NELSON — A Nuckolls County landowner who sent written testimony for a June 13 joint public hearing of the Little Blue Natural Resources District and Nebraska Department of Natural Resources says he supports a 9-inch-per-acre average yearly ration for irrigation pumpage in the district as proposed by a group of NRD constituents back in 2016.
What Terry Madson does not support, he said, is the larger average ration now specified in the district’s rules for imposition in the event the district’s allocation trigger is tripped in the future.
Madson, who farms and raises livestock northwest of Nelson, was part of a Stakeholder Advisory Committee with 22 members from across the Little Blue district that met seven times between 2016 and 2018 as the Little Blue district worked with NDNR to develop an integrated water management plan for its portion of the Little Blue River Basin.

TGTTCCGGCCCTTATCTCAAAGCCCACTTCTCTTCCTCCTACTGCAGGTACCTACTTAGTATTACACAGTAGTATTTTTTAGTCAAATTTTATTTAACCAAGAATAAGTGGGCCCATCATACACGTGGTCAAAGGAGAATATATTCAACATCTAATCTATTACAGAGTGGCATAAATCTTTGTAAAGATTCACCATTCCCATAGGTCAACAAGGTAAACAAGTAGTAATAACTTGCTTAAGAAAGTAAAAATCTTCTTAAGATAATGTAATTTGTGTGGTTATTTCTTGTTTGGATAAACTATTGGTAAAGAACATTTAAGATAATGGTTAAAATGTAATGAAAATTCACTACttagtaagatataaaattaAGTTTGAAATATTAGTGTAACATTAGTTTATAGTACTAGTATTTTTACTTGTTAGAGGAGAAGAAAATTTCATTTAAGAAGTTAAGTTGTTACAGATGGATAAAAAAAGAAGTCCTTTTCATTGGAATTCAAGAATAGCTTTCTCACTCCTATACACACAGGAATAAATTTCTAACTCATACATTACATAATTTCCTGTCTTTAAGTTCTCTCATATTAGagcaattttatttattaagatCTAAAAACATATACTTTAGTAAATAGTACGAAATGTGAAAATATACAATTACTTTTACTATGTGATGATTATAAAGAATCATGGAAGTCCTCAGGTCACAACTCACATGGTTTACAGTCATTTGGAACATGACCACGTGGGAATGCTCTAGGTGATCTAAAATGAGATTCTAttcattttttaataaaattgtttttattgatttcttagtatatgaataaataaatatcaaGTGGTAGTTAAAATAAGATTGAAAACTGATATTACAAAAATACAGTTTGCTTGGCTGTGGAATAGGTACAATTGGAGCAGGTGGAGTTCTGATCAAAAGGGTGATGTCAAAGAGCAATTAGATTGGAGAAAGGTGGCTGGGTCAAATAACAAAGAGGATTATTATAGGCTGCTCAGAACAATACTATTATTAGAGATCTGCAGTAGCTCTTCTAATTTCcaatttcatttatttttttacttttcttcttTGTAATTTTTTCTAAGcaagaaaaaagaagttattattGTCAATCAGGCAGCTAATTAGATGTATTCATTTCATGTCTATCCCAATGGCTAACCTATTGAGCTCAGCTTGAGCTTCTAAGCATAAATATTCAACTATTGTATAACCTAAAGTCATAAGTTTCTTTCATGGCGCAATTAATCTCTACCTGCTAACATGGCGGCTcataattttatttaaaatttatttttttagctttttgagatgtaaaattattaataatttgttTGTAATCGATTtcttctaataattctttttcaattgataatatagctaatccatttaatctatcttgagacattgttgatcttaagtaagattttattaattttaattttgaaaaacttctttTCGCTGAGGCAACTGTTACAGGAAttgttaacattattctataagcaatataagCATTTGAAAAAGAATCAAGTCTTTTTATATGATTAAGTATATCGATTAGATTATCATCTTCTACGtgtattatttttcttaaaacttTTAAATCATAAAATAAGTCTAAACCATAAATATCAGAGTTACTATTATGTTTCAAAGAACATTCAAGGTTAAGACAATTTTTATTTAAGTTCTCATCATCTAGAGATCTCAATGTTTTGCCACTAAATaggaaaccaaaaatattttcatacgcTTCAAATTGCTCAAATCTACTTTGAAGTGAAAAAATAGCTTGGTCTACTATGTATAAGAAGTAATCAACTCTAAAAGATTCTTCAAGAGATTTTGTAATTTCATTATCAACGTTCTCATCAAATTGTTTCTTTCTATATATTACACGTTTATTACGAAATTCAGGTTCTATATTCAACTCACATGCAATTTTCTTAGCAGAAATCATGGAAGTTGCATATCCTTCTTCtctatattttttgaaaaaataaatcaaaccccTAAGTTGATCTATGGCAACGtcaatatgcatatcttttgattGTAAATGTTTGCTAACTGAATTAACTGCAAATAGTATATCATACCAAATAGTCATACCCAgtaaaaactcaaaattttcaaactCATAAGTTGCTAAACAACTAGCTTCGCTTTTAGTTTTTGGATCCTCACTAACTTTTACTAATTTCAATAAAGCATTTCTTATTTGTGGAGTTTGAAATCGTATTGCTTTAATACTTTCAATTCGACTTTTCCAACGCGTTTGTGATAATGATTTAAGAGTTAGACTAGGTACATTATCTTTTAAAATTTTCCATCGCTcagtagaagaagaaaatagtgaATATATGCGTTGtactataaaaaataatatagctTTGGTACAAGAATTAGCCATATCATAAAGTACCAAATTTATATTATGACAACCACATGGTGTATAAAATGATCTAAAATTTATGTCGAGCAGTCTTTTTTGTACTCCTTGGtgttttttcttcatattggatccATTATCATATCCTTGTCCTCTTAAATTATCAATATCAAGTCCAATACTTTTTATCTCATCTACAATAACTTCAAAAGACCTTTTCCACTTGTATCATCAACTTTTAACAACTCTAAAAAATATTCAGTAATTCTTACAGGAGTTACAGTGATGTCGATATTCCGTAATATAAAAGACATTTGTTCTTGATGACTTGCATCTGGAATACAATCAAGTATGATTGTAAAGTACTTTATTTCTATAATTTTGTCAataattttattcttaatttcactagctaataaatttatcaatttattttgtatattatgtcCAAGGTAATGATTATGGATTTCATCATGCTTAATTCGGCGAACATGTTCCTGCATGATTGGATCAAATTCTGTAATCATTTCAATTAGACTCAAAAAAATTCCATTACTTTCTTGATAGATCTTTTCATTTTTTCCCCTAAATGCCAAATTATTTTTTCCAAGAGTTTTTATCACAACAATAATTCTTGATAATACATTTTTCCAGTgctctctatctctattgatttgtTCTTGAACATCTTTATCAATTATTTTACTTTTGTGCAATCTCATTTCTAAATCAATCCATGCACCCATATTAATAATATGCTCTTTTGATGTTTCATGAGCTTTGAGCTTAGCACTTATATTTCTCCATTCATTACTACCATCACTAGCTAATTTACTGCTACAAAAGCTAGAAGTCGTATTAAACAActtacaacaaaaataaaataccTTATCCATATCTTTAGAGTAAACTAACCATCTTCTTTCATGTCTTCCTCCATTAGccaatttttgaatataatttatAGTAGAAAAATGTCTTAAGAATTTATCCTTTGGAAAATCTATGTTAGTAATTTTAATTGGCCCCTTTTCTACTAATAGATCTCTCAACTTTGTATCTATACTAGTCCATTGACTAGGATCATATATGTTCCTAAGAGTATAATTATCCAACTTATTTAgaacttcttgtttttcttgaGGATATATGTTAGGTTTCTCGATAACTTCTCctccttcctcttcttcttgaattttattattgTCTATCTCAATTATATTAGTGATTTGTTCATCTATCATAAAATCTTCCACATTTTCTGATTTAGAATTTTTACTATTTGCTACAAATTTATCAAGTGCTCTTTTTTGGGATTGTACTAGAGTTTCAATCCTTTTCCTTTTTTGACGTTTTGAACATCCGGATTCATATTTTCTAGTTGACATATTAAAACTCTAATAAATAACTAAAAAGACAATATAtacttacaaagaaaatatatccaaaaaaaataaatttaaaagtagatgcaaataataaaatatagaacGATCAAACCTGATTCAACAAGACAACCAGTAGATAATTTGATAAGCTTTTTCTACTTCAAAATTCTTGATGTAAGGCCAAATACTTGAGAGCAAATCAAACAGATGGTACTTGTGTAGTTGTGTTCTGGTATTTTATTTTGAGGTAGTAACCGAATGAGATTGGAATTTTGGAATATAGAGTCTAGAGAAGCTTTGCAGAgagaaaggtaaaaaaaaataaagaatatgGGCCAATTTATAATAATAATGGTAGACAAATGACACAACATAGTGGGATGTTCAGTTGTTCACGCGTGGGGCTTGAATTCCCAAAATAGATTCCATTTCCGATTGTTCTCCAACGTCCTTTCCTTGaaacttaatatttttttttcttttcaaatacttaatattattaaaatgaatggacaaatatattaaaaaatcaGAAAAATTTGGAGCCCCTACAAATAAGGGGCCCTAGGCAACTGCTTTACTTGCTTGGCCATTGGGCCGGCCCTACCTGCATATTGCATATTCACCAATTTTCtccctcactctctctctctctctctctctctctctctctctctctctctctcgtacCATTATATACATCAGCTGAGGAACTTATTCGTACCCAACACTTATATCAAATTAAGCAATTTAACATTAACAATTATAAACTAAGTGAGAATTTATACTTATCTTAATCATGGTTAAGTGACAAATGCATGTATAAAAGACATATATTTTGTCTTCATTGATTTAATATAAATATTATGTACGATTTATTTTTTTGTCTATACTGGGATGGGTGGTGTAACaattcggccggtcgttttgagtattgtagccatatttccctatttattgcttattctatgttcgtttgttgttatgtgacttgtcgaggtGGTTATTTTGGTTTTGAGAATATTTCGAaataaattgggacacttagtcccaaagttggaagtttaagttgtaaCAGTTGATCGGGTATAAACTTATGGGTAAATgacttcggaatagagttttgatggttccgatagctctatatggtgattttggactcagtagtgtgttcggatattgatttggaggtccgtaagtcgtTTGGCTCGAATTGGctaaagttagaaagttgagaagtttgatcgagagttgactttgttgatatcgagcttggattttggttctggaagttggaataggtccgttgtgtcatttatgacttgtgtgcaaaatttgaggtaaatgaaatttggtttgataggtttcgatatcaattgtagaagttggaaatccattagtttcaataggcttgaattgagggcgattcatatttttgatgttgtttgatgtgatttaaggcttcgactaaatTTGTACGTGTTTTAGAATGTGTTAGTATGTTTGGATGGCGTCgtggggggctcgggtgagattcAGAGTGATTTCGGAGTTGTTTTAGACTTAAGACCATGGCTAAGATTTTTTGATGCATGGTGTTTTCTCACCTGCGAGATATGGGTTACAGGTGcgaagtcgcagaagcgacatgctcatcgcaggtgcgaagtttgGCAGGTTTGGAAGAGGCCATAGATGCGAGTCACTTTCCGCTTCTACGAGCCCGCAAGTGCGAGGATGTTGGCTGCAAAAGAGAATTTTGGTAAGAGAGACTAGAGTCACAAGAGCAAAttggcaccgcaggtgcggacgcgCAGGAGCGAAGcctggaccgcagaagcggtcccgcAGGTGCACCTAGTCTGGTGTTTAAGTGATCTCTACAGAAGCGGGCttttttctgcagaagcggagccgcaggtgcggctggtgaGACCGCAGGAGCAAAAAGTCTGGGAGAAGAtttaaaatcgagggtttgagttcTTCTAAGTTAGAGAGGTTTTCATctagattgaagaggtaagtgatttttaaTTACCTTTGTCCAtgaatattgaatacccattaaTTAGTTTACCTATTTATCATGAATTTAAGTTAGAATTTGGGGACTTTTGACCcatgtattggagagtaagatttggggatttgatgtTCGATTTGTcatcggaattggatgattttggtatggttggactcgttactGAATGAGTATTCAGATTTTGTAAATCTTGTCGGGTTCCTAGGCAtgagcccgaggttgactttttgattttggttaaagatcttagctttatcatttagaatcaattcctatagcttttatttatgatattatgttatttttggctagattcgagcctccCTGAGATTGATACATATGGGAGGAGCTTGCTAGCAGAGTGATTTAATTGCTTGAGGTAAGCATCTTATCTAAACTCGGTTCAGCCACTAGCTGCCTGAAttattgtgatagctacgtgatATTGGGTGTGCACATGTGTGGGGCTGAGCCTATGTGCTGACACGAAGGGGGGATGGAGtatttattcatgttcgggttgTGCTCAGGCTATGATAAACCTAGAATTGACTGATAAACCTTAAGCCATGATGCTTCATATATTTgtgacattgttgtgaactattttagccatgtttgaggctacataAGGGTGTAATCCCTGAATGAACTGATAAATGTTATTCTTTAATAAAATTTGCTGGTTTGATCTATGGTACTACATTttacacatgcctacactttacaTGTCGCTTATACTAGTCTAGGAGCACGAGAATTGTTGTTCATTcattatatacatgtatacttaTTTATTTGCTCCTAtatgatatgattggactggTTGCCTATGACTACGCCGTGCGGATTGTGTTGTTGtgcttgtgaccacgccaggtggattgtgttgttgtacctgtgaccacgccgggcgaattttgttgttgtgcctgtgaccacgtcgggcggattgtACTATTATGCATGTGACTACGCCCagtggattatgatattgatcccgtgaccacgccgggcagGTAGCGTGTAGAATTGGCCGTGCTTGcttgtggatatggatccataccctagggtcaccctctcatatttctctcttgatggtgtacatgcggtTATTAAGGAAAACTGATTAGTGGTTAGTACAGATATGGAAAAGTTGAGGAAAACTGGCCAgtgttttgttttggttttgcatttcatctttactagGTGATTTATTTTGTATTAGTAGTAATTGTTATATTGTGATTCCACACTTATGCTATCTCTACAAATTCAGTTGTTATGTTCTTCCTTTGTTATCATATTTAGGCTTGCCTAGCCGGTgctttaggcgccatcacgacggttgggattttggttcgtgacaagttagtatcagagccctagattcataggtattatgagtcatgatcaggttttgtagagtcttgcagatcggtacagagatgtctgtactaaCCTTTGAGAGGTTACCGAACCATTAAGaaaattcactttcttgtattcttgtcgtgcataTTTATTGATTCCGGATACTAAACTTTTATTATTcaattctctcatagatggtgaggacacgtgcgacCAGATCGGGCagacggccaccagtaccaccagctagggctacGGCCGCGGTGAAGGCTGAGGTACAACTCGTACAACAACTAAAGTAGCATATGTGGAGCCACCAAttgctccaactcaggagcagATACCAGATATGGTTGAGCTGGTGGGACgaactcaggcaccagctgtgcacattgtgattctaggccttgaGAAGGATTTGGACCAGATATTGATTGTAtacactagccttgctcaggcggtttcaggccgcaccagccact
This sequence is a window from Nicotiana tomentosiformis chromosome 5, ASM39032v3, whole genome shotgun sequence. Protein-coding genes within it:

He was the only Stakeholder Advisory Committee member to submit testimony in person or in writing for the June 13 public hearing. He contacted the Tribune following publication of a June 15 article on the hearing, seeking to correct a misstatement in the newspaper concerning his views on a 9-inch average yearly ration.
The June 15 Tribune article incorrectly stated that in his testimony, Madson wrote that a 9-inch allocation would be “excessively large” and higher than actual unrestricted use.